A campaign to highlight incurable secondary breast cancer is set to be seen across the country thanks to a generous media donation by leading Out of Home company Clear Channel UK.

The initiative, being launched in Manchester on April 22, will boost the Fight To Be Heard campaign run by UK-wide charity Make 2nds Count and raise much-needed awareness of secondary breast cancer.

At the heart of the campaign is a powerful image of 20 female secondary breast cancer patients, from all across the country, whose shared experience is the perception that they are treated as second best since their form of the disease is largely unknown – despite the fact it kills 1000 women in the UK each month.

Secondary breast cancer – also known as metastatic, advanced or stage IV breast cancer – is a cancer that has spread beyond the breast to other parts of the body and is incurable. On average there are around 35,000 patients in the UK currently living with this form of the disease.

A YouGov poll commissioned by the charity revealed 38% of the British population are unaware of secondary breast cancer and although 21% are aware they don’t know the disease’s common signs/symptoms.

Fellow secondary breast cancer patient and Make 2nds Count founder Lisa Fleming was determined to raise awareness and build a campaign with women UK-wide, all of whom shared the same desire to stand up and ‘Fight to be heard!’.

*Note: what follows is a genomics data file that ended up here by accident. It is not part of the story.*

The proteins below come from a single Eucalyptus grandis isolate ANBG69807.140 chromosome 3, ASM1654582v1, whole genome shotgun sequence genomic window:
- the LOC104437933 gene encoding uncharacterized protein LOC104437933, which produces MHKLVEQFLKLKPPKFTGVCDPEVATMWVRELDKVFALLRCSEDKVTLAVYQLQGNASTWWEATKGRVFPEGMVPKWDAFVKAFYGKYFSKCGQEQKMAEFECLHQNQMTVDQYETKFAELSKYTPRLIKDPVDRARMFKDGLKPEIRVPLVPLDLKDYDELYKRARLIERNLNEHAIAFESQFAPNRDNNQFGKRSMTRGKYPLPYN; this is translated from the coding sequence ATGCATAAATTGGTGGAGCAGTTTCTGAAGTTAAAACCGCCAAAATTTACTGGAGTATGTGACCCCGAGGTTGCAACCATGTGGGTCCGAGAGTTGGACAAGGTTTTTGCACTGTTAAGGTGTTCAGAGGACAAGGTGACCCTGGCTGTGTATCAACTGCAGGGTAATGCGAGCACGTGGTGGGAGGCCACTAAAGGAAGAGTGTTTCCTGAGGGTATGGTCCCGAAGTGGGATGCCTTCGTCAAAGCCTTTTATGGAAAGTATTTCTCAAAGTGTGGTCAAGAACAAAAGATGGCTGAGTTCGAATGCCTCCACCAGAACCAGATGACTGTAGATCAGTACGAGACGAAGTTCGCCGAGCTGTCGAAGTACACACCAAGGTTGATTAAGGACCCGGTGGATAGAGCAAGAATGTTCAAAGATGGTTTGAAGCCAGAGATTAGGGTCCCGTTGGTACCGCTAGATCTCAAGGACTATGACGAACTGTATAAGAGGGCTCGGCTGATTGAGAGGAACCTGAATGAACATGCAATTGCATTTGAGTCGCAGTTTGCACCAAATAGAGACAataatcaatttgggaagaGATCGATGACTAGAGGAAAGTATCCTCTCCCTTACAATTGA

Now, thanks to the fantastic contribution of Clear Channel, the campaign is going live on the busiest arterial road in Manchester, the Mancunian Way, and the city’s Bury New Road, in a dedicated two-hour time slot. It will also be seen throughout shopping centers across the UK.

The emotive image was originally created, by world-renowned photography studio Sane Seven, for October’s Breast Cancer Awareness month and seen then in Manchester and Birmingham. The mission to go national came when one of the models, Kimberley Noble from Chester, approached Clear Channel for their help.

Martin Corke, Clear Channel UK Chief Marketing Officer says, “We were blown away by the hard work and dedication of Make 2nds Count and instantly knew their important message needed to be broadcast across the country. Their campaign is both moving and inspiring, and we’re proud to lend our support.”

Since the October shoot, some of those who took part are now too unwell to attend the launch and, tragically, one has died. Emily Roberts from Shrewsbury was 31 and the mum of three girls, Annie, three, Evie, five, and Isla, 10. Jason, Emily’s husband, will be joining his girls in Manchester and be part of the campaign that will focus on the loss of Emily and, it’s hoped, make people stop, look and learn more about the signs and symptoms of this largely forgotten form of cancer.

Make 2nds Count was founded to support patients and families, educate and raise funds for research into the disease. Broadcaster and Loose Women star Carol McGiffin has just been appointed as its first ambassador and the Fight To Be Heard campaign has already attracted celebrity support from more than 70 influencers and high-profile personalities.

They include EastEnders’ Tina Carter, actress Luisa Bradshaw White, who says, “There have been a few Breast Cancer scares in my household and the scare alone felt life-changing. I am thrilled to be part of this campaign and spread the word about secondary breast cancer as it’s so important.”

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